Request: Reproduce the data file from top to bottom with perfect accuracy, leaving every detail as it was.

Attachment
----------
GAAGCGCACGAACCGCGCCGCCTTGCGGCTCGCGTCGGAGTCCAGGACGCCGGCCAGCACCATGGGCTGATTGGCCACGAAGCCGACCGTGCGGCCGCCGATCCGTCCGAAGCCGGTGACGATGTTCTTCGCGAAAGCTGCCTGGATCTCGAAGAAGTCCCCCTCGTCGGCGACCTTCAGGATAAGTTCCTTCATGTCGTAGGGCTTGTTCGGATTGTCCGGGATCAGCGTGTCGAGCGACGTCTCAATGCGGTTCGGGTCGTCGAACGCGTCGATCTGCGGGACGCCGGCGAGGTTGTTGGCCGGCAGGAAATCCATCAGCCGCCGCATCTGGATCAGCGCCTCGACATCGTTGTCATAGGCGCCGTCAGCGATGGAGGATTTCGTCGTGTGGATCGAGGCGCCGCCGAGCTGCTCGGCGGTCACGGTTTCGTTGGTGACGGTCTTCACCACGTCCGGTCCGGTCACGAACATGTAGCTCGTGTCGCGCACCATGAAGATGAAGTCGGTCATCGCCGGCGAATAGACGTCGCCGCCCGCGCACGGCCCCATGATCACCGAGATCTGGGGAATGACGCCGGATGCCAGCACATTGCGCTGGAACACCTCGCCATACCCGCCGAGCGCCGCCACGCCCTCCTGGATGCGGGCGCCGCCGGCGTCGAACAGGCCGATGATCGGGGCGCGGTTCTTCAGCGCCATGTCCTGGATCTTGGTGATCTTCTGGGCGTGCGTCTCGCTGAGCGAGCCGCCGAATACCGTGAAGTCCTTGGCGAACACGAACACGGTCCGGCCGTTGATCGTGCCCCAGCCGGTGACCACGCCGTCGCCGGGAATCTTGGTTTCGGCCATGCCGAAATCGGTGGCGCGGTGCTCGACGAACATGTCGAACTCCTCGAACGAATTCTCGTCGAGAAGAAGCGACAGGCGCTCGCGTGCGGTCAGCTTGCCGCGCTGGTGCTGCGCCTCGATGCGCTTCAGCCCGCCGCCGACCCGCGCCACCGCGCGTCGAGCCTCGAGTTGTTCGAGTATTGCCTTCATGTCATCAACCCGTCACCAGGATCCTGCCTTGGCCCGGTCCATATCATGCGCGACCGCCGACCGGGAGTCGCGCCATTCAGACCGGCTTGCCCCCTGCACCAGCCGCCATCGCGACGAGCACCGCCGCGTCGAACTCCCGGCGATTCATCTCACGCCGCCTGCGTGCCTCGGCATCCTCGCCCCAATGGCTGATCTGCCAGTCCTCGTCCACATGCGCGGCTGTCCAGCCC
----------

GAAGCGCACGAACCGCGCCGCCTTGCGGCTCGCGTCGGAGTCCAGGACGCCGGCCAGCACCATGGGCTGATTGGCCACGAAGCCGACCGTGCGGCCGCCGATCCGTCCGAAGCCGGTGACGATGTTCTTCGCGAAAGCTGCCTGGATCTCGAAGAAGTCCCCCTCGTCGGCGACCTTCAGGATAAGTTCCTTCATGTCGTAGGGCTTGTTCGGATTGTCCGGGATCAGCGTGTCGAGCGACGTCTCAATGCGGTTCGGGTCGTCGAACGCGTCGATCTGCGGGACGCCGGCGAGGTTGTTGGCCGGCAGGAAATCCATCAGCCGCCGCATCTGGATCAGCGCCTCGACATCGTTGTCATAGGCGCCGTCAGCGATGGAGGATTTCGTCGTGTGGATCGAGGCGCCGCCGAGCTGCTCGGCGGTCACGGTTTCGTTGGTGACGGTCTTCACCACGTCCGGTCCGGTCACGAACATGTAGCTCGTGTCGCGCACCATGAAGATGAAGTCGGTCATCGCCGGCGAATAGACGTCGCCGCCCGCGCACGGCCCCATGATCACCGAGATCTGGGGAATGACGCCGGATGCCAGCACATTGCGCTGGAACACCTCGCCATACCCGCCGAGCGCCGCCACGCCCTCCTGGATGCGGGCGCCGCCGGCGTCGAACAGGCCGATGATCGGGGCGCGGTTCTTCAGCGCCATGTCCTGGATCTTGGTGATCTTCTGGGCGTGCGTCTCGCTGAGCGAGCCGCCGAATACCGTGAAGTCCTTGGCGAACACGAACACGGTCCGGCCGTTGATCGTGCCCCAGCCGGTGACCACGCCGTCGCCGGGAATCTTGGTTTCGGCCATGCCGAAATCGGTGGCGCGGTGCTCGACGAACATGTCGAACTCCTCGAACGAATTCTCGTCGAGAAGAAGCGACAGGCGCTCGCGTGCGGTCAGCTTGCCGCGCTGGTGCTGCGCCTCGATGCGCTTCAGCCCGCCGCCGACCCGCGCCACCGCGCGTCGAGCCTCGAGTTGTTCGAGTATTGCCTTCATGTCATCAACCCGTCACCAGGATCCTGCCTTGGCCCGGTCCATATCATGCGCGACCGCCGACCGGGAGTCGCGCCATTCAGACCGGCTTGCCCCCTGCACCAGCCGCCATCGCGACGAGCACCGCCGCGTCGAACTCCCGGCGATTCATCTCACGCCGCCTGCGTGCCTCGGCATCCTCGCCCCAATGGCTGATCTGCCAGTCCTCGTCCACATGCGCGGCTGTCCAGCCC